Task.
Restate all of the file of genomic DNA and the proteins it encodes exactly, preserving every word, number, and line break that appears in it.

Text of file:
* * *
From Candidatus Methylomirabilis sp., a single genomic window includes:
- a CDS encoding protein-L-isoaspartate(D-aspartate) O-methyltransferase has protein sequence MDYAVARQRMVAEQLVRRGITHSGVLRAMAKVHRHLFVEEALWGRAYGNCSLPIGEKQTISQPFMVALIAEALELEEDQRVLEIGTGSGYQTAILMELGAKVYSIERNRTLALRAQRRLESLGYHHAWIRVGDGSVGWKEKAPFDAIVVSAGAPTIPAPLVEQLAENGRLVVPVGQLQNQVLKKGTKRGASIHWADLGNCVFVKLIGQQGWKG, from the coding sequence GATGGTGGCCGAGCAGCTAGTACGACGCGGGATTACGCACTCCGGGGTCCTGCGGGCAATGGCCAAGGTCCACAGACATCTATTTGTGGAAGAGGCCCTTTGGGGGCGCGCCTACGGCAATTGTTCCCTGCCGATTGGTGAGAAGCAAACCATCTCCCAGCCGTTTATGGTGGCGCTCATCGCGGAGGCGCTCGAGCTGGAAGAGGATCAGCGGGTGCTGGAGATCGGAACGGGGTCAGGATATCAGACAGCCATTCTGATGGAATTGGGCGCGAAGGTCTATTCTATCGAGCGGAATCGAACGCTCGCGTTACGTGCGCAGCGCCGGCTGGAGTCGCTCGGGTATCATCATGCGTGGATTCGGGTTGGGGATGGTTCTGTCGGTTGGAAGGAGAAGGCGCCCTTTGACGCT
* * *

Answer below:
From Candidatus Methylomirabilis sp., a single genomic window includes:
- a CDS encoding protein-L-isoaspartate(D-aspartate) O-methyltransferase has protein sequence MDYAVARQRMVAEQLVRRGITHSGVLRAMAKVHRHLFVEEALWGRAYGNCSLPIGEKQTISQPFMVALIAEALELEEDQRVLEIGTGSGYQTAILMELGAKVYSIERNRTLALRAQRRLESLGYHHAWIRVGDGSVGWKEKAPFDAIVVSAGAPTIPAPLVEQLAENGRLVVPVGQLQNQVLKKGTKRGASIHWADLGNCVFVKLIGQQGWKG, from the coding sequence GATGGTGGCCGAGCAGCTAGTACGACGCGGGATTACGCACTCCGGGGTCCTGCGGGCAATGGCCAAGGTCCACAGACATCTATTTGTGGAAGAGGCCCTTTGGGGGCGCGCCTACGGCAATTGTTCCCTGCCGATTGGTGAGAAGCAAACCATCTCCCAGCCGTTTATGGTGGCGCTCATCGCGGAGGCGCTCGAGCTGGAAGAGGATCAGCGGGTGCTGGAGATCGGAACGGGGTCAGGATATCAGACAGCCATTCTGATGGAATTGGGCGCGAAGGTCTATTCTATCGAGCGGAATCGAACGCTCGCGTTACGTGCGCAGCGCCGGCTGGAGTCGCTCGGGTATCATCATGCGTGGATTCGGGTTGGGGATGGTTCTGTCGGTTGGAAGGAGAAGGCGCCCTTTGACGCT